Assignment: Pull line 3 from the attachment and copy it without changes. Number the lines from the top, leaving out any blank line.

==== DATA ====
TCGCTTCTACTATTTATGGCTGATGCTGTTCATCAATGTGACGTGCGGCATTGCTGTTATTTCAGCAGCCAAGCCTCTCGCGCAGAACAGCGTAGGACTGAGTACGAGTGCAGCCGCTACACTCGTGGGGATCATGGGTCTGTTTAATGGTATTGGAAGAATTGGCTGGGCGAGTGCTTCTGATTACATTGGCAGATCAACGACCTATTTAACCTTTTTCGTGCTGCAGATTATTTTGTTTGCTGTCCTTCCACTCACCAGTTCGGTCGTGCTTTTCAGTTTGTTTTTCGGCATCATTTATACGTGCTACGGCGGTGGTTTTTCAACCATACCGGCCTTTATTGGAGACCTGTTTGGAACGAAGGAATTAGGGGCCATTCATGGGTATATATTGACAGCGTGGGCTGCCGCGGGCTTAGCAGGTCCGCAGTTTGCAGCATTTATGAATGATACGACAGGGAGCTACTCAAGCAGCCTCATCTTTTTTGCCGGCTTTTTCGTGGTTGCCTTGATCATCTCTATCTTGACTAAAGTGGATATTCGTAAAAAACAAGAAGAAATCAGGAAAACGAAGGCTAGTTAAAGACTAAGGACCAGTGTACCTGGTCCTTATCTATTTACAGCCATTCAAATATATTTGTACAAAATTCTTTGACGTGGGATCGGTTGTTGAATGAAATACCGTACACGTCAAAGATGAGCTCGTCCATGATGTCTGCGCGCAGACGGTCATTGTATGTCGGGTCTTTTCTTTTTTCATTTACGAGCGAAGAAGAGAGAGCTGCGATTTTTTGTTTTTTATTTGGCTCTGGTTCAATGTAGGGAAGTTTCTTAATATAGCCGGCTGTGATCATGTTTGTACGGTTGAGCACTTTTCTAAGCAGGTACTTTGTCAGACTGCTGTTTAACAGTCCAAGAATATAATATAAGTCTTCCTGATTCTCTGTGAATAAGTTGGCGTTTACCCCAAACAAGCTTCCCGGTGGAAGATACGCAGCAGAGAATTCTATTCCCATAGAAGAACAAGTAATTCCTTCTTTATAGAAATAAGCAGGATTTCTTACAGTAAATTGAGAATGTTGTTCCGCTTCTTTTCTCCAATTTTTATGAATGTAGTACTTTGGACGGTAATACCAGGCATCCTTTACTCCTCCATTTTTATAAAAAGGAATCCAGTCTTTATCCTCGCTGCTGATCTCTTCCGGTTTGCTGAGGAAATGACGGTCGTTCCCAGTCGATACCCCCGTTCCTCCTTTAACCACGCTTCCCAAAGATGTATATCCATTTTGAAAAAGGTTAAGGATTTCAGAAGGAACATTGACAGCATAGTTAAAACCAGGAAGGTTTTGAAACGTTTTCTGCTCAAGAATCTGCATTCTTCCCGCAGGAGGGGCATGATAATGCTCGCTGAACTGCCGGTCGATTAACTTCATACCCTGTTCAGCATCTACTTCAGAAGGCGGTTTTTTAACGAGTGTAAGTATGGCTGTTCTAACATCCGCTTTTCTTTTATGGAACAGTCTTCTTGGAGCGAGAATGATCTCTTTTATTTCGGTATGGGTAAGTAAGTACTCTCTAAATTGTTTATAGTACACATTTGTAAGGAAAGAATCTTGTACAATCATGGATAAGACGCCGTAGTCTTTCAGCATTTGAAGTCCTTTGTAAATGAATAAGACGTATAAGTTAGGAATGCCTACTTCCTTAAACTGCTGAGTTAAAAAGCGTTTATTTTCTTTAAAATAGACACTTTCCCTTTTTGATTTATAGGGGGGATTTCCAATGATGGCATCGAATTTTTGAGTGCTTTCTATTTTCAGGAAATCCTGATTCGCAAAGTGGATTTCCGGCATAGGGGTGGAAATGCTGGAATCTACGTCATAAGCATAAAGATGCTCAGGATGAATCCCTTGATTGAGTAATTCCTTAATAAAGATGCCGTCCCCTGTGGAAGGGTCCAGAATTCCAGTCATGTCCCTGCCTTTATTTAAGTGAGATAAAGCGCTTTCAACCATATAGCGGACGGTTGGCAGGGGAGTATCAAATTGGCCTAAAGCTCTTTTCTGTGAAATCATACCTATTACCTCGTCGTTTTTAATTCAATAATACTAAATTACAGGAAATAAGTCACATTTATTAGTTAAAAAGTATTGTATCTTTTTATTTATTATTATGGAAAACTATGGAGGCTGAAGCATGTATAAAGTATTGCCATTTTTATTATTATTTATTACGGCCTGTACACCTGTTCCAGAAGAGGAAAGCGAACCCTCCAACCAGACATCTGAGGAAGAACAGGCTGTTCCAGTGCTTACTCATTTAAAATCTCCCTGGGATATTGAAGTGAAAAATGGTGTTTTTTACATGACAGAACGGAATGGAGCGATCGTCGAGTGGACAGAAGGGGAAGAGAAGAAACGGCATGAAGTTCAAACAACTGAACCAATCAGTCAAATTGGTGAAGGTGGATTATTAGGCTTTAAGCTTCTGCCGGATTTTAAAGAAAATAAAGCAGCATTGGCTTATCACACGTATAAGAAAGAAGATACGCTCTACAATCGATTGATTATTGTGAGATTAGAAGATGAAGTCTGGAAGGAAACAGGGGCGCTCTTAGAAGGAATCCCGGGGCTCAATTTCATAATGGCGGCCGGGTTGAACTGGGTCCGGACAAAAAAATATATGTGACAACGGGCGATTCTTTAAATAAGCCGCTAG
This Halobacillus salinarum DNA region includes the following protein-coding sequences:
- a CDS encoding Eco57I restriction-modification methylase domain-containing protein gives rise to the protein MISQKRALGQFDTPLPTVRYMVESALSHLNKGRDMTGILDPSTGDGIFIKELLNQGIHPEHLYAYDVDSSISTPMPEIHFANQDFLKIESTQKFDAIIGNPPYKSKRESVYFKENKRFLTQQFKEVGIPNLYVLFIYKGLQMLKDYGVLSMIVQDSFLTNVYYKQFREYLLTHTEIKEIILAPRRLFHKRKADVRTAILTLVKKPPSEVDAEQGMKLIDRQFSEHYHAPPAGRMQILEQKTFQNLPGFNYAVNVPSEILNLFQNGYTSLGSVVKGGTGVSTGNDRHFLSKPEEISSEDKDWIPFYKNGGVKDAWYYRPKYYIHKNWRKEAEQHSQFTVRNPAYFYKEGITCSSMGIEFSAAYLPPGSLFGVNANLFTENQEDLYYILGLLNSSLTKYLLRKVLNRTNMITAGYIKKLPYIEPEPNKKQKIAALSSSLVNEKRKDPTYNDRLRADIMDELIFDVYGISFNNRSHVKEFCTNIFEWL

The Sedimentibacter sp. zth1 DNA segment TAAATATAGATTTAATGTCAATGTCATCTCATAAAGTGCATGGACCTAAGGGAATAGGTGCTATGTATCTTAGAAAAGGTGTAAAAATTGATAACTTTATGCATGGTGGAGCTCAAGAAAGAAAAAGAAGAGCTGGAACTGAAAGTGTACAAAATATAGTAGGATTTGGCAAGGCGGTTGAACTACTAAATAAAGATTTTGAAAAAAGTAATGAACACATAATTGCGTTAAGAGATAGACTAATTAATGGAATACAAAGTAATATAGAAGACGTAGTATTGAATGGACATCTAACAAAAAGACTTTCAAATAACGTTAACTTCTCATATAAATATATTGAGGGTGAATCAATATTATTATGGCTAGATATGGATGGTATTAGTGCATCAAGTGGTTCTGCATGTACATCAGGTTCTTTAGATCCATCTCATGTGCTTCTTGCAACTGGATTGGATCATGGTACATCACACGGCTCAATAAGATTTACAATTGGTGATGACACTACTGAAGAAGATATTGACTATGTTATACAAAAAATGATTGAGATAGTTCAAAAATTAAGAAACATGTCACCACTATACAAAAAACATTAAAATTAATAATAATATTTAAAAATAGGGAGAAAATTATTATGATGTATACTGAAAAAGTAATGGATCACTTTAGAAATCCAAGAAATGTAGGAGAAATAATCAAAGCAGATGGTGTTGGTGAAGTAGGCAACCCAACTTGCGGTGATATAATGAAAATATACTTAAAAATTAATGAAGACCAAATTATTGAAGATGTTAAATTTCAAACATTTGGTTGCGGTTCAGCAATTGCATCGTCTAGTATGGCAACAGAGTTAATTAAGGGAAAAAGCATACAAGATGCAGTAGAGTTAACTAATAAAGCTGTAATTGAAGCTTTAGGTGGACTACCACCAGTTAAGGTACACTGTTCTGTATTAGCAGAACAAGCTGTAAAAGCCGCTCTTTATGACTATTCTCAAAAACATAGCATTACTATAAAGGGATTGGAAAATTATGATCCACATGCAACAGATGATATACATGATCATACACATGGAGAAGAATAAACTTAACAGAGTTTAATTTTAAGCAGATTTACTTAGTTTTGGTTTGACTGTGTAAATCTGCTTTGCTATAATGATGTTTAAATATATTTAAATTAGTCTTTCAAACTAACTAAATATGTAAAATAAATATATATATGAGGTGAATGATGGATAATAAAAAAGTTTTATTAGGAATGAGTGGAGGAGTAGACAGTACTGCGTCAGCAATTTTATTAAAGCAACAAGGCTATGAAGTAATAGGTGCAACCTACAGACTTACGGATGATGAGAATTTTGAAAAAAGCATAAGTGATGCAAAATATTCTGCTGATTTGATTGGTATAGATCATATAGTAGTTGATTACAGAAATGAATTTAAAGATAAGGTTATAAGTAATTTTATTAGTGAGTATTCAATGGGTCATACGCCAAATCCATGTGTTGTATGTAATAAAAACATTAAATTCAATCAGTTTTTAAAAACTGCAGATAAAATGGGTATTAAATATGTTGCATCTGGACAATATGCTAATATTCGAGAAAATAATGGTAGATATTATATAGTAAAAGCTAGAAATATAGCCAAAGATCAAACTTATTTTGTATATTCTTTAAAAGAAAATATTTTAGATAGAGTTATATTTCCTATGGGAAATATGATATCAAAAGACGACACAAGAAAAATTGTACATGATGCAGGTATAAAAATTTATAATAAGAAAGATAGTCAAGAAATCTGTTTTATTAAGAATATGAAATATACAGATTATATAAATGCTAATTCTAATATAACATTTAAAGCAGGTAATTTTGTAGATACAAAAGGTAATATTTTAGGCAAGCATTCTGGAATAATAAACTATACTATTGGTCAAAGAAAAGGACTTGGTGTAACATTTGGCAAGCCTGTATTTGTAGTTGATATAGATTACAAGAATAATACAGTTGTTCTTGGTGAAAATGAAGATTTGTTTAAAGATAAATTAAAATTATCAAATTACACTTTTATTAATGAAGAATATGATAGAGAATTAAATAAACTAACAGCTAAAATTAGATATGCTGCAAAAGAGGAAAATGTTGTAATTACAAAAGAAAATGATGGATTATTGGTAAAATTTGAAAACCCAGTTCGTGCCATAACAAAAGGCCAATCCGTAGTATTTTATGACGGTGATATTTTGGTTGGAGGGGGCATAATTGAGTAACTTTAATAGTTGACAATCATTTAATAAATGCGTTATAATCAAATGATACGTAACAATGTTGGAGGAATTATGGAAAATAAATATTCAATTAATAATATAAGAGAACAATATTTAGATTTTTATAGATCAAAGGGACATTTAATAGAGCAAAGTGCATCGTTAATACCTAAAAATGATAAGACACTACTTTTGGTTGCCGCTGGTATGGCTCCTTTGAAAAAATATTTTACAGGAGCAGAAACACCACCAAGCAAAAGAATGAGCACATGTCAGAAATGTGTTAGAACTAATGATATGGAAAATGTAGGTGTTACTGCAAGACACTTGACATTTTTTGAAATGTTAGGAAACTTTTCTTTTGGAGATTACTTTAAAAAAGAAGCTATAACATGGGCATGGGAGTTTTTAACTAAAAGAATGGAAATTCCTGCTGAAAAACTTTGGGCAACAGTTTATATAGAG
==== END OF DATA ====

- a CDS encoding Eco57I restriction-modification methylase domain-containing protein gives rise to the protein MISQKRALGQFDTPLPTVRYMVESALSHLNKGRDMTGILDPSTGDGIFIKELLNQGIHPEHLYAYDVDSSISTPMPEIHFANQDFLKIESTQKFDAIIGNPPYKSKRESVYFKENKRFLTQQFKEVGIPNLYVLFIYKGLQMLKDYGVLSMIVQDSFLTNVYYKQFREYLLTHTEIKEIILAPRRLFHKRKADVRTAILTLVKKPPSEVDAEQGMKLIDRQFSEHYHAPPAGRMQILEQKTFQNLPGFNYAVNVPSEILNLFQNGYTSLGSVVKGGTGVSTGNDRHFLSKPEEISSEDKDWIPFYKNGGVKDAWYYRPKYYIHKNWRKEAEQHSQFTVRNPAYFYKEGITCSSMGIEFSAAYLPPGSLFGVNANLFTENQEDLYYILGLLNSSLTKYLLRKVLNRTNMITAGYIKKLPYIEPEPNKKQKIAALSSSLVNEKRKDPTYNDRLRADIMDELIFDVYGISFNNRSHVKEFCTNIFEWL